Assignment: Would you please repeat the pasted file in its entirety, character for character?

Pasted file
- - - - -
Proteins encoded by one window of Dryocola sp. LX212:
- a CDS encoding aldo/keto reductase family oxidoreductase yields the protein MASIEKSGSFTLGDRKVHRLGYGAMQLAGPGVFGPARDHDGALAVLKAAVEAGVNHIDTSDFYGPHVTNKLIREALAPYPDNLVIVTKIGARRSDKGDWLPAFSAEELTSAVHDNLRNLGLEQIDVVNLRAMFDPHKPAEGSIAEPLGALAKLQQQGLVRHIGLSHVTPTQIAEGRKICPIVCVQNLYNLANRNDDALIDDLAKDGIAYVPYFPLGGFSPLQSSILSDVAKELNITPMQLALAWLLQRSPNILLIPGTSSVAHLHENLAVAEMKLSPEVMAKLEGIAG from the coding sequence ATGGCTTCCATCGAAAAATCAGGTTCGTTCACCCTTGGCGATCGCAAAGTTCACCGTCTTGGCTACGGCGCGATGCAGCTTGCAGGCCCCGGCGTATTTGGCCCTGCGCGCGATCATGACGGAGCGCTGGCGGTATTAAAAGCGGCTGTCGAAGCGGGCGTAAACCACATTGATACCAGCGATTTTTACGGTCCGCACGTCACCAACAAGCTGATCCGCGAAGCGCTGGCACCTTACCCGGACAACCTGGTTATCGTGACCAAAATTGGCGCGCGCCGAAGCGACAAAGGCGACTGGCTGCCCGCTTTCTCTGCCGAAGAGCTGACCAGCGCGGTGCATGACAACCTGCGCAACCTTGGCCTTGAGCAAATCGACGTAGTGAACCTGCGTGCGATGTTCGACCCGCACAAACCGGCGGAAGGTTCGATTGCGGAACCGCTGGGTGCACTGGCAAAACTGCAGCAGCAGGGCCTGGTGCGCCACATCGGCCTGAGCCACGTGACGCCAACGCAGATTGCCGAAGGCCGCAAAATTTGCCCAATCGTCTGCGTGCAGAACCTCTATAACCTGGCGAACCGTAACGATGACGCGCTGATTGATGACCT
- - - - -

Proteins encoded by one window of Dryocola sp. LX212:
- a CDS encoding aldo/keto reductase family oxidoreductase yields the protein MASIEKSGSFTLGDRKVHRLGYGAMQLAGPGVFGPARDHDGALAVLKAAVEAGVNHIDTSDFYGPHVTNKLIREALAPYPDNLVIVTKIGARRSDKGDWLPAFSAEELTSAVHDNLRNLGLEQIDVVNLRAMFDPHKPAEGSIAEPLGALAKLQQQGLVRHIGLSHVTPTQIAEGRKICPIVCVQNLYNLANRNDDALIDDLAKDGIAYVPYFPLGGFSPLQSSILSDVAKELNITPMQLALAWLLQRSPNILLIPGTSSVAHLHENLAVAEMKLSPEVMAKLEGIAG from the coding sequence ATGGCTTCCATCGAAAAATCAGGTTCGTTCACCCTTGGCGATCGCAAAGTTCACCGTCTTGGCTACGGCGCGATGCAGCTTGCAGGCCCCGGCGTATTTGGCCCTGCGCGCGATCATGACGGAGCGCTGGCGGTATTAAAAGCGGCTGTCGAAGCGGGCGTAAACCACATTGATACCAGCGATTTTTACGGTCCGCACGTCACCAACAAGCTGATCCGCGAAGCGCTGGCACCTTACCCGGACAACCTGGTTATCGTGACCAAAATTGGCGCGCGCCGAAGCGACAAAGGCGACTGGCTGCCCGCTTTCTCTGCCGAAGAGCTGACCAGCGCGGTGCATGACAACCTGCGCAACCTTGGCCTTGAGCAAATCGACGTAGTGAACCTGCGTGCGATGTTCGACCCGCACAAACCGGCGGAAGGTTCGATTGCGGAACCGCTGGGTGCACTGGCAAAACTGCAGCAGCAGGGCCTGGTGCGCCACATCGGCCTGAGCCACGTGACGCCAACGCAGATTGCCGAAGGCCGCAAAATTTGCCCAATCGTCTGCGTGCAGAACCTCTATAACCTGGCGAACCGTAACGATGACGCGCTGATTGATGACCT